Death row inmate’s appeal heard by Supreme Court

United States of Supreme Court | Credits: iStock
United States of Supreme Court | Credits: iStock

United States: On Monday, the United States Supreme Court decided to hear the appeal by the Death Row inmate Richard Glossip’s challenge to his convictions for 1997 murder for hire based on his claim that the crucial evidence favorable to his defense was wrongfully withheld by the prosecutors. 

Lower Court’s Refusal

Glossip’s appeal was accepted by the justices, but his appeal was taken of a lower court’s refusal to grant him a hearing, after which the court determined that the outcome of Glossip’s case would not change due to newly found evidence; the Glossip’s execution was scheduled in May 2023 but was halted by the Supreme Court, as they wanted to consider whether to take up his appeal challenging his convictions on various grounds.

In 1997, Glossip was found guilty of the murder of the owner of the Best Budget Inn motel, Barry Van Treese, in Oklahoma City, where Glossip was the manager of the same Inn. Maintenance Worker Justin Sneed beat Van Treese to death with a baseball bat, and later, he confessed that Glossip hired him to do so.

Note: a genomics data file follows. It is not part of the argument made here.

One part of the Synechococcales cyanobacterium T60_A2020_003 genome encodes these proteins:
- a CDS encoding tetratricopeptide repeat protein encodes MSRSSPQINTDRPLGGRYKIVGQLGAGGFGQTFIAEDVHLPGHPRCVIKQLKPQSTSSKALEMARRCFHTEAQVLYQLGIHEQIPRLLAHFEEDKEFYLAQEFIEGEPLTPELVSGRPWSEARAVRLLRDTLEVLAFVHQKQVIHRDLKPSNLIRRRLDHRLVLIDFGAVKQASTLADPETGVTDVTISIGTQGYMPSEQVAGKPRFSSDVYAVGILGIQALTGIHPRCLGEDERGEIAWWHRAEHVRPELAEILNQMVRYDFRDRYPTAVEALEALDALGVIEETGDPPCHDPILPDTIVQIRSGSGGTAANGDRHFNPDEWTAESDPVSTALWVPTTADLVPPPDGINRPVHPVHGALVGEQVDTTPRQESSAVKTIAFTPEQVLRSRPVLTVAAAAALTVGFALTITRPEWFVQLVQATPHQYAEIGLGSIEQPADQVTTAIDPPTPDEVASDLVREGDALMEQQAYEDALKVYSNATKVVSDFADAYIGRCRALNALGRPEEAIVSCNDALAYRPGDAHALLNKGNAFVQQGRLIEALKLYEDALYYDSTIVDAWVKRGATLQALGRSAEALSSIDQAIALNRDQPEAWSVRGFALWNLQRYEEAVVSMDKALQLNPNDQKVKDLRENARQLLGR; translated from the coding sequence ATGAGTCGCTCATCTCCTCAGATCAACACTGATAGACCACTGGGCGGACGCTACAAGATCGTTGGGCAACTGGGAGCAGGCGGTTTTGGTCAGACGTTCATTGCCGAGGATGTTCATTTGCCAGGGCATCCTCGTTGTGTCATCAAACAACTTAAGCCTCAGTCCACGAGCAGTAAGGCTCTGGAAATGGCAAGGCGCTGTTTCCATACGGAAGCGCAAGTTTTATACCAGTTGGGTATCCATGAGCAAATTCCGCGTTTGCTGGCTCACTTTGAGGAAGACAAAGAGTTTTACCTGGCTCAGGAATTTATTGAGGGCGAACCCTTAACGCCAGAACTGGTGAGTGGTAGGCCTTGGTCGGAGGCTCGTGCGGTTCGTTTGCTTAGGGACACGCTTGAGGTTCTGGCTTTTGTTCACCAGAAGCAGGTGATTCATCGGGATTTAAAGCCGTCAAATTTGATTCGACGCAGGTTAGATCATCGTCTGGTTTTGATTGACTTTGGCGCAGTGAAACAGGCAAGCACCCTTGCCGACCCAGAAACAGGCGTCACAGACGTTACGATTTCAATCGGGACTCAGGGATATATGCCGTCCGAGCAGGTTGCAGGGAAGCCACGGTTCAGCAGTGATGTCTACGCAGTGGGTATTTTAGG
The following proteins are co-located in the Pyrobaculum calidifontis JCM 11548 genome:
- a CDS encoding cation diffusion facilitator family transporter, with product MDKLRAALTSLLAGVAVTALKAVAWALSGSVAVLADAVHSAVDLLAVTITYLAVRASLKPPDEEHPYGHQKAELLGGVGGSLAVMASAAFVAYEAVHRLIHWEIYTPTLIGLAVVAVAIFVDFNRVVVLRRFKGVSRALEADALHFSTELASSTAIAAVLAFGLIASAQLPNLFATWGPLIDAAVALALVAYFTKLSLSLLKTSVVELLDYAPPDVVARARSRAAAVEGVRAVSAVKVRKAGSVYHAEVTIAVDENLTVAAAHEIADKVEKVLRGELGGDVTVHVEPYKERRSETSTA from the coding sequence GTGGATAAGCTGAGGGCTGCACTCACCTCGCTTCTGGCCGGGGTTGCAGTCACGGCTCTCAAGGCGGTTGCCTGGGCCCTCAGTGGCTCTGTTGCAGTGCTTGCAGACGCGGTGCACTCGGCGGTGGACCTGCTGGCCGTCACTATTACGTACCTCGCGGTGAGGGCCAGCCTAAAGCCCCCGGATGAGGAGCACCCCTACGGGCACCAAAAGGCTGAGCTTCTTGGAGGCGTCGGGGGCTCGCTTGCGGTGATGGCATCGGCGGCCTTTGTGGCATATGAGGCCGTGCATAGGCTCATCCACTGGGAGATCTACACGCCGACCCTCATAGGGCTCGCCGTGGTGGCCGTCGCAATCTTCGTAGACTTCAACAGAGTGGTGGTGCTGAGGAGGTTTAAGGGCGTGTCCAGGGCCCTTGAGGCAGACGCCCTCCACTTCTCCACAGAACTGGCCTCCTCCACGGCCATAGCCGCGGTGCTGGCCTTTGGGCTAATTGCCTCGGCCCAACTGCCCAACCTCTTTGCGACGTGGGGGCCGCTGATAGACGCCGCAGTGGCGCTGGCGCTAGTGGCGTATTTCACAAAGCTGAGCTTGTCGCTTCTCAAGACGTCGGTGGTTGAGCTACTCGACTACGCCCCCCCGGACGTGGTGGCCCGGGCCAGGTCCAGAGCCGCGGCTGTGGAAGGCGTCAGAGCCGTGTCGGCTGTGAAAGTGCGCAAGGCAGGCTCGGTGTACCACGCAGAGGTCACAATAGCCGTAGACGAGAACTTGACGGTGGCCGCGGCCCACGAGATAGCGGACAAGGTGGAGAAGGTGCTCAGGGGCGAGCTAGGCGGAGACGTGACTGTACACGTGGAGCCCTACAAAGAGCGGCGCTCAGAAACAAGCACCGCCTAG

Misleading statements

The Recent investigation by the Glossip’s lawyer into the case has led him to doubt the honesty of Justin Seed, the only key witness, causing them to file a motion with the Oklahoma Court of Criminal Justice.

Defense lawyer told the Oklahoma court in two separate court that the 

jury was mis-leaded by the Sneed about his psychiatric condition at the time the committed the murder, and that the prosecutor failed to disclose that Sneed had changed his testimony against Glossip.

In November 2022 and again in April 203, however, the Oklahoma Court of Criminal Appeals ruled against Glossip based on that court’s judgment that this evidence would not have changed juror’s minds and rejected his request for a hearing.

His legal team responded by filing two appeals with the Supreme Court, one of which was supported by Oklahoma’s Republican Attorney General Gentner Drummond, and the justices halted his execution, which was scheduled for May 18, 2023.

In 1998, first-degree murder was established in the case of Glossip. Since an appellate court overturned that conviction, he was found guilty once more in 2004. He has drawn a range of prominent supporters while pursuing long-running appeals of his sentence, including from celebrity Kim Kardashian.

A Ray of Hope

In 2015, the Supreme Court rejected a bid by Glossip and two other death row inmates arguing to challenge Oklahoma’s lethal injection protocol on constitutional grounds that state execution methods do not violate the US Constitution forbidding cruel and unusual punishment.